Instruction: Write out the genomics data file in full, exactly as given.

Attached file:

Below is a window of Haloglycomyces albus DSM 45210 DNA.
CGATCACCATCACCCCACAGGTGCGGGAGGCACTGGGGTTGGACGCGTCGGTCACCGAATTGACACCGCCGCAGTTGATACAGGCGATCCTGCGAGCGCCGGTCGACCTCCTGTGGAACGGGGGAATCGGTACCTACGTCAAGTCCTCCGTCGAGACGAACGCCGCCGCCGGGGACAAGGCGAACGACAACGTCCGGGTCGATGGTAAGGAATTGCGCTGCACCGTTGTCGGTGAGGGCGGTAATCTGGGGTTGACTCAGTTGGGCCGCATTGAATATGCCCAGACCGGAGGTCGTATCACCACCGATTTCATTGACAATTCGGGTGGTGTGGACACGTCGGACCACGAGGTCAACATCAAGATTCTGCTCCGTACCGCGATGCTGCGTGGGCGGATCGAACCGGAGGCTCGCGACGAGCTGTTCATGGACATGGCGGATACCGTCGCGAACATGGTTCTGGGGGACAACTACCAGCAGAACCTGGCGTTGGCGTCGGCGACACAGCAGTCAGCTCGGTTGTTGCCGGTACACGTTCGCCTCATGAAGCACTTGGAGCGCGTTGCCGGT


Below is a window of Haloglycomyces albus DSM 45210 DNA.
CGATCACCATCACCCCACAGGTGCGGGAGGCACTGGGGTTGGACGCGTCGGTCACCGAATTGACACCGCCGCAGTTGATACAGGCGATCCTGCGAGCGCCGGTCGACCTCCTGTGGAACGGGGGAATCGGTACCTACGTCAAGTCCTCCGTCGAGACGAACGCCGCCGCCGGGGACAAGGCGAACGACAACGTCCGGGTCGATGGTAAGGAATTGCGCTGCACCGTTGTCGGTGAGGGCGGTAATCTGGGGTTGACTCAGTTGGGCCGCATTGAATATGCCCAGACCGGAGGTCGTATCACCACCGATTTCATTGACAATTCGGGTGGTGTGGACACGTCGGACCACGAGGTCAACATCAAGATTCTGCTCCGTACCGCGATGCTGCGTGGGCGGATCGAACCGGAGGCTCGCGACGAGCTGTTCATGGACATGGCGGATACCGTCGCGAACATGGTTCTGGGGGACAACTACCAGCAGAACCTGGCGTTGGCGTCGGCGACACAGCAGTCAGCTCGGTTGTTGCCGGTACACGTTCGCCTCATGAAGCACTTGGAGCGCGTTGCCGGT